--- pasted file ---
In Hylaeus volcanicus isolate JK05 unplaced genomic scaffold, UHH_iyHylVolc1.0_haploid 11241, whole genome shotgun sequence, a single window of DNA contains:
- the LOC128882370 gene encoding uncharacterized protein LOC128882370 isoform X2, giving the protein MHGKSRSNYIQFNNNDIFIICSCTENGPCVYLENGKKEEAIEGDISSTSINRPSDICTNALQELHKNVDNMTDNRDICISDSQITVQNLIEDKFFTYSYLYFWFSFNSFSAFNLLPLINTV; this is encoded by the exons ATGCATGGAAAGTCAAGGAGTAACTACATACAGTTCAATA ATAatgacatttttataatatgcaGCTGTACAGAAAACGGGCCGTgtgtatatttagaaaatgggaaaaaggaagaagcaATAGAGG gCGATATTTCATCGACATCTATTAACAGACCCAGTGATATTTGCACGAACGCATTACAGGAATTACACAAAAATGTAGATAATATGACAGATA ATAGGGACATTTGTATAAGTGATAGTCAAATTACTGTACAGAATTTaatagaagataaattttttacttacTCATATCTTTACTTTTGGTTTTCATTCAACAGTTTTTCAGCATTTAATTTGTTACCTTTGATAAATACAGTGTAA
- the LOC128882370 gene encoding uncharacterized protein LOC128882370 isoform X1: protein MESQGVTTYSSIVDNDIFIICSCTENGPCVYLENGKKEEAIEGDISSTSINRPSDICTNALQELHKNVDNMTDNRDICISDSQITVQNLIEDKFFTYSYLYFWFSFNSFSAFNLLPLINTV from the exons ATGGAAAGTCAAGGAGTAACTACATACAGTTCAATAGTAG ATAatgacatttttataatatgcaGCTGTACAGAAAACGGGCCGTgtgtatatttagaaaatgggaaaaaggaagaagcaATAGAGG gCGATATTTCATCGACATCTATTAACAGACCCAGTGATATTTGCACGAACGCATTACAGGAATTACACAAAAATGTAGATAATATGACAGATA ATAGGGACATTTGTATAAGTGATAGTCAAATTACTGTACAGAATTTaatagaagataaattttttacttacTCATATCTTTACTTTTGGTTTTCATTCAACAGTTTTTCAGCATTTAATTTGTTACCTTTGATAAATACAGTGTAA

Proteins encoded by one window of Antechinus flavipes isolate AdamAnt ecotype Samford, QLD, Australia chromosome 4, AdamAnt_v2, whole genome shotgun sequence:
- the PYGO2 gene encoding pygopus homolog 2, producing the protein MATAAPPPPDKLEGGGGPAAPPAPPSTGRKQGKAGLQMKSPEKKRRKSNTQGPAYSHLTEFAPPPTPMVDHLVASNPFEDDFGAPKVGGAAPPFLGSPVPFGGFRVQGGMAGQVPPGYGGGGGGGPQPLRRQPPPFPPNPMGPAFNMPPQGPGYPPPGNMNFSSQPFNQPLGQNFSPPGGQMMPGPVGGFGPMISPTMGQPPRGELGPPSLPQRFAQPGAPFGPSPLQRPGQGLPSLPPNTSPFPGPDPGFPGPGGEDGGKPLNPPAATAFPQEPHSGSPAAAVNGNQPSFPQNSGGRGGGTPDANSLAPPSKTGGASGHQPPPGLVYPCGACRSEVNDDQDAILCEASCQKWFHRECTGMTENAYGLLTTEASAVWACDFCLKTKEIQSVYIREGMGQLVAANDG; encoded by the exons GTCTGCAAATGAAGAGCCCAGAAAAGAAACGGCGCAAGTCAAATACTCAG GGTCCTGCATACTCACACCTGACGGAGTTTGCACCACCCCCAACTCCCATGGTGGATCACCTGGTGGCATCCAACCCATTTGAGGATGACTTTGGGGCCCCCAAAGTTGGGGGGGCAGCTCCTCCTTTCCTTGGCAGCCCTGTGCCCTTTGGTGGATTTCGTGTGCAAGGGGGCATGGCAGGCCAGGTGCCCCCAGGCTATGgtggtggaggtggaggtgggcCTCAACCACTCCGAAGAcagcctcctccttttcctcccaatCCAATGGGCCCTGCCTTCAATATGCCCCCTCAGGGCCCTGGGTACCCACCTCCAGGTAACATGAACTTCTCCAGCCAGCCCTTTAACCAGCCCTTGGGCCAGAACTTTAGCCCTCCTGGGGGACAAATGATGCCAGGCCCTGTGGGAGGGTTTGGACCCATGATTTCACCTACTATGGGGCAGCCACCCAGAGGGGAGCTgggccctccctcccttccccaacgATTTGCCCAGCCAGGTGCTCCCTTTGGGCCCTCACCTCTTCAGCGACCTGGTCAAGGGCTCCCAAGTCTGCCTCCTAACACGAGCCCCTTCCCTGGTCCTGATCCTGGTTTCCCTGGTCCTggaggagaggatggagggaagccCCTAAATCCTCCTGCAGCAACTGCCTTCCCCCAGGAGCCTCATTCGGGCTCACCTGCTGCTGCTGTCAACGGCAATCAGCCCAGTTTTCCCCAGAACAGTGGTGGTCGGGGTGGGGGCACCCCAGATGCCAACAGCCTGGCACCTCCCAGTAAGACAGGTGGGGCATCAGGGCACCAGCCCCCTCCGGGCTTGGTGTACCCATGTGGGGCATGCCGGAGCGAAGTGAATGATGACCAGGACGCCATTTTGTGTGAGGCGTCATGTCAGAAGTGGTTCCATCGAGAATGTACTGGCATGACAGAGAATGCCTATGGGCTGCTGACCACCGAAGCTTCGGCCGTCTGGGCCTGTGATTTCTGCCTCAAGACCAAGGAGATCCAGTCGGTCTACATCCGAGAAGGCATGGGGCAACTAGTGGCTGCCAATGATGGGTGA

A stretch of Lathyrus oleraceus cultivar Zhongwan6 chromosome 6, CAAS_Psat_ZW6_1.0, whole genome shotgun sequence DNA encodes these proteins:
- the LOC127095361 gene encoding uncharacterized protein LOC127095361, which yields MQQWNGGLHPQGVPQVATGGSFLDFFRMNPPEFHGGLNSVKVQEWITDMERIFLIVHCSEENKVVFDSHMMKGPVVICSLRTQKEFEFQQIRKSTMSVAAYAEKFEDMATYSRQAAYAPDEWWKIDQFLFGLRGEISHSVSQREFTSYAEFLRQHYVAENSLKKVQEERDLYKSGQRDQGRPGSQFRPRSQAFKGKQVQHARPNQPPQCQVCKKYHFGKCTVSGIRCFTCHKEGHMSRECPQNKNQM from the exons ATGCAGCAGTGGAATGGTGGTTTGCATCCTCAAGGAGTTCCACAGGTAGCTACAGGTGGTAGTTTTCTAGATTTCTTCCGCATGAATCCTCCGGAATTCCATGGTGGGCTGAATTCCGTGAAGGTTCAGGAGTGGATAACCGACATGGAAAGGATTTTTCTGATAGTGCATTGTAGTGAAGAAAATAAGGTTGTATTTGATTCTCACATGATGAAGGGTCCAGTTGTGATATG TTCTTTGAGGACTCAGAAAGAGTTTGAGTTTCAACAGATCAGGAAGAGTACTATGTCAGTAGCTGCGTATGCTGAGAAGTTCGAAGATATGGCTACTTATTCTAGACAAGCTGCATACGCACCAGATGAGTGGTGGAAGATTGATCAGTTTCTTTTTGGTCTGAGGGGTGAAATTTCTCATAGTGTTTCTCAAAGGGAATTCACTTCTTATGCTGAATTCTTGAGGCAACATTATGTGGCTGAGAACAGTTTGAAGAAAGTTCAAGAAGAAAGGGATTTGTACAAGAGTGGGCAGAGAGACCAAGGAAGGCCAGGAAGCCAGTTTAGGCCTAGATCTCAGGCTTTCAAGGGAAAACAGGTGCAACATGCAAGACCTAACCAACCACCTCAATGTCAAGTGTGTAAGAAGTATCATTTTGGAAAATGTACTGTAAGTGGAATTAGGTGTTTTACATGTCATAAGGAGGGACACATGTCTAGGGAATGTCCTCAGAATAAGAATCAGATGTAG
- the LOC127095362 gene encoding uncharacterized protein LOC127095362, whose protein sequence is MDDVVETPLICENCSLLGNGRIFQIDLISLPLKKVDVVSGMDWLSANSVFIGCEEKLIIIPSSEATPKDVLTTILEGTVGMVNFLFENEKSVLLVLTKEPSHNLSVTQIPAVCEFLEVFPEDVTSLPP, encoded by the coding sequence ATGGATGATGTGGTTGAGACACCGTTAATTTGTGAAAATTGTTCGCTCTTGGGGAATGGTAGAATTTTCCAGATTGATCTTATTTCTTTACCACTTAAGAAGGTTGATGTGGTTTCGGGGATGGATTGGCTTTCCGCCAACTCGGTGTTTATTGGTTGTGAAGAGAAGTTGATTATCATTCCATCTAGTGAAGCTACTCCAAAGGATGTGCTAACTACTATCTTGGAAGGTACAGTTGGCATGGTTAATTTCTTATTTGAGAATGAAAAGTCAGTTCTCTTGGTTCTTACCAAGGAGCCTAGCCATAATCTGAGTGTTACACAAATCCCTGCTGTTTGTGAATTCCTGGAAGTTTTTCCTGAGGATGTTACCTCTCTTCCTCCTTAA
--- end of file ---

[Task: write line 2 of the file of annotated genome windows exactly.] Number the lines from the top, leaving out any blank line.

- the LOC128882370 gene encoding uncharacterized protein LOC128882370 isoform X2, giving the protein MHGKSRSNYIQFNNNDIFIICSCTENGPCVYLENGKKEEAIEGDISSTSINRPSDICTNALQELHKNVDNMTDNRDICISDSQITVQNLIEDKFFTYSYLYFWFSFNSFSAFNLLPLINTV; this is encoded by the exons ATGCATGGAAAGTCAAGGAGTAACTACATACAGTTCAATA ATAatgacatttttataatatgcaGCTGTACAGAAAACGGGCCGTgtgtatatttagaaaatgggaaaaaggaagaagcaATAGAGG gCGATATTTCATCGACATCTATTAACAGACCCAGTGATATTTGCACGAACGCATTACAGGAATTACACAAAAATGTAGATAATATGACAGATA ATAGGGACATTTGTATAAGTGATAGTCAAATTACTGTACAGAATTTaatagaagataaattttttacttacTCATATCTTTACTTTTGGTTTTCATTCAACAGTTTTTCAGCATTTAATTTGTTACCTTTGATAAATACAGTGTAA